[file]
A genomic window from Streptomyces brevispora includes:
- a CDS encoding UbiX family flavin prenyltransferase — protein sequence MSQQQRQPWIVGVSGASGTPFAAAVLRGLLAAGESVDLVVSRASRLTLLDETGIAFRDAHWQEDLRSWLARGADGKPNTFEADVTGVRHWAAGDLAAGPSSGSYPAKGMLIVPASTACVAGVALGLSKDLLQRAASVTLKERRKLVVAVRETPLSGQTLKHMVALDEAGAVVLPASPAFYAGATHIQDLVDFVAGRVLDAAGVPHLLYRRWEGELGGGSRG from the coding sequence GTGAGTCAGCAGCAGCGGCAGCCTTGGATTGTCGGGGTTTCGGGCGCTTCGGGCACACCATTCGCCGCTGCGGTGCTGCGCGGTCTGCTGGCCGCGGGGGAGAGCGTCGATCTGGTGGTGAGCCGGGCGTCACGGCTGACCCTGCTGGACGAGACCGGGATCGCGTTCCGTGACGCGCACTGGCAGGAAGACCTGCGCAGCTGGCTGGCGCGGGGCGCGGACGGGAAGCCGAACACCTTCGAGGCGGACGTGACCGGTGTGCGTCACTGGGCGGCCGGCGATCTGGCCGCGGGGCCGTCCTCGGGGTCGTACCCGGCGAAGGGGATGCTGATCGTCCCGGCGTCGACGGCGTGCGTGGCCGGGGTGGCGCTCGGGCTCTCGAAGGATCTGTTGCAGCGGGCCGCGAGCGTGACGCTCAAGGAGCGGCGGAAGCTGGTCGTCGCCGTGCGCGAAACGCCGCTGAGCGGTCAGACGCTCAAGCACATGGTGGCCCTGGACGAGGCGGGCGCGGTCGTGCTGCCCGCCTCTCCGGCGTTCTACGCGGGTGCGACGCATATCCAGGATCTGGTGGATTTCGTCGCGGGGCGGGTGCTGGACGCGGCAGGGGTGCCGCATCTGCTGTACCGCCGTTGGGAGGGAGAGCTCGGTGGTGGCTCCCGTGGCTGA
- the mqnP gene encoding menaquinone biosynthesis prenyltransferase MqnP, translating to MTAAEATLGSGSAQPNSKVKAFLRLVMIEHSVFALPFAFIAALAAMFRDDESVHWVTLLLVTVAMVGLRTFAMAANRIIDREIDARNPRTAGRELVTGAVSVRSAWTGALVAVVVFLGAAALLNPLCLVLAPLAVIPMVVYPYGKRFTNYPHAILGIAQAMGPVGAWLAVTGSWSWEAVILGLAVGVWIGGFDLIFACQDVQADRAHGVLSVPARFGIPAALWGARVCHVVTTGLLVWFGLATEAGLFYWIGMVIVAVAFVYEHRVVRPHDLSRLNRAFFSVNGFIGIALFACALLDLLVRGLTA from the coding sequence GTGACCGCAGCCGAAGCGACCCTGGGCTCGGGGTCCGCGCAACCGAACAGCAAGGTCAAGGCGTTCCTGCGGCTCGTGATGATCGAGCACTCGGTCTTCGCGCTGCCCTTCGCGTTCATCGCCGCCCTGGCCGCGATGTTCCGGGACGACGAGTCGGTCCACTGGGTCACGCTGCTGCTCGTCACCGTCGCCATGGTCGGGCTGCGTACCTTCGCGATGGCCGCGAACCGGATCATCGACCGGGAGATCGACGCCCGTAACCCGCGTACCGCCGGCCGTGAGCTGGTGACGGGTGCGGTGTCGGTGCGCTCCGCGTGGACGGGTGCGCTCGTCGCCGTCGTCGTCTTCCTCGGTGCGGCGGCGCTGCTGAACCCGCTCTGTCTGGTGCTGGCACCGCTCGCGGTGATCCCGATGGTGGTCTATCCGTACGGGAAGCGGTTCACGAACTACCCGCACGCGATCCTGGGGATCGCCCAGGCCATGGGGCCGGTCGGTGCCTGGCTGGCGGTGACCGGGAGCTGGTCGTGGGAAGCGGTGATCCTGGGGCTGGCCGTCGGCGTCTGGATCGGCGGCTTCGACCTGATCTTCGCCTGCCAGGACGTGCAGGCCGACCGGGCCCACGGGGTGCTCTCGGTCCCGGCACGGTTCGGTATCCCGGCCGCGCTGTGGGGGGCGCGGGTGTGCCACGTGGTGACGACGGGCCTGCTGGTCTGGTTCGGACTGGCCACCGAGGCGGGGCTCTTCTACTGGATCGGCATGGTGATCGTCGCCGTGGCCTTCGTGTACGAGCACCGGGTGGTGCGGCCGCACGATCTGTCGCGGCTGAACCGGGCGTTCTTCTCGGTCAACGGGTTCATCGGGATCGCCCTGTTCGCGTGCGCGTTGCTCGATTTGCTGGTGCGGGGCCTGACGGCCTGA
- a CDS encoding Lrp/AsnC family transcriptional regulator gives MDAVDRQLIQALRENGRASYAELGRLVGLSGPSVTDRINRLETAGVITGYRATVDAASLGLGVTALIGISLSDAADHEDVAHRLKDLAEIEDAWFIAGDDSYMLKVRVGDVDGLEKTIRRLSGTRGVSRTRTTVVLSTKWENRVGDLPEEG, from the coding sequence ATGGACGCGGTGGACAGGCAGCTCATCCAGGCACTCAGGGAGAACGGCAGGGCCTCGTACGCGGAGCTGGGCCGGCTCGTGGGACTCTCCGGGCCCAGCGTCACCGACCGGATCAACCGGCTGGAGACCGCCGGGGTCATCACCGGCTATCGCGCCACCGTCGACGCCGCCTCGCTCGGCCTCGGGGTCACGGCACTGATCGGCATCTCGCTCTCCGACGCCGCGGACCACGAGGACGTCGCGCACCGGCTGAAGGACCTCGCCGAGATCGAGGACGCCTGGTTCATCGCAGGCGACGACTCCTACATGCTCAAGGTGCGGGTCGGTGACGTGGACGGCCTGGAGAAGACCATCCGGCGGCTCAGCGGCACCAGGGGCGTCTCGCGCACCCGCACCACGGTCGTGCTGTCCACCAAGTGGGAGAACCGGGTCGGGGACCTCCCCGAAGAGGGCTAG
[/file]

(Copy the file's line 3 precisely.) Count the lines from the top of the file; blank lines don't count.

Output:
- the mqnP gene encoding menaquinone biosynthesis prenyltransferase MqnP, translating to MTAAEATLGSGSAQPNSKVKAFLRLVMIEHSVFALPFAFIAALAAMFRDDESVHWVTLLLVTVAMVGLRTFAMAANRIIDREIDARNPRTAGRELVTGAVSVRSAWTGALVAVVVFLGAAALLNPLCLVLAPLAVIPMVVYPYGKRFTNYPHAILGIAQAMGPVGAWLAVTGSWSWEAVILGLAVGVWIGGFDLIFACQDVQADRAHGVLSVPARFGIPAALWGARVCHVVTTGLLVWFGLATEAGLFYWIGMVIVAVAFVYEHRVVRPHDLSRLNRAFFSVNGFIGIALFACALLDLLVRGLTA from the coding sequence GTGACCGCAGCCGAAGCGACCCTGGGCTCGGGGTCCGCGCAACCGAACAGCAAGGTCAAGGCGTTCCTGCGGCTCGTGATGATCGAGCACTCGGTCTTCGCGCTGCCCTTCGCGTTCATCGCCGCCCTGGCCGCGATGTTCCGGGACGACGAGTCGGTCCACTGGGTCACGCTGCTGCTCGTCACCGTCGCCATGGTCGGGCTGCGTACCTTCGCGATGGCCGCGAACCGGATCATCGACCGGGAGATCGACGCCCGTAACCCGCGTACCGCCGGCCGTGAGCTGGTGACGGGTGCGGTGTCGGTGCGCTCCGCGTGGACGGGTGCGCTCGTCGCCGTCGTCGTCTTCCTCGGTGCGGCGGCGCTGCTGAACCCGCTCTGTCTGGTGCTGGCACCGCTCGCGGTGATCCCGATGGTGGTCTATCCGTACGGGAAGCGGTTCACGAACTACCCGCACGCGATCCTGGGGATCGCCCAGGCCATGGGGCCGGTCGGTGCCTGGCTGGCGGTGACCGGGAGCTGGTCGTGGGAAGCGGTGATCCTGGGGCTGGCCGTCGGCGTCTGGATCGGCGGCTTCGACCTGATCTTCGCCTGCCAGGACGTGCAGGCCGACCGGGCCCACGGGGTGCTCTCGGTCCCGGCACGGTTCGGTATCCCGGCCGCGCTGTGGGGGGCGCGGGTGTGCCACGTGGTGACGACGGGCCTGCTGGTCTGGTTCGGACTGGCCACCGAGGCGGGGCTCTTCTACTGGATCGGCATGGTGATCGTCGCCGTGGCCTTCGTGTACGAGCACCGGGTGGTGCGGCCGCACGATCTGTCGCGGCTGAACCGGGCGTTCTTCTCGGTCAACGGGTTCATCGGGATCGCCCTGTTCGCGTGCGCGTTGCTCGATTTGCTGGTGCGGGGCCTGACGGCCTGA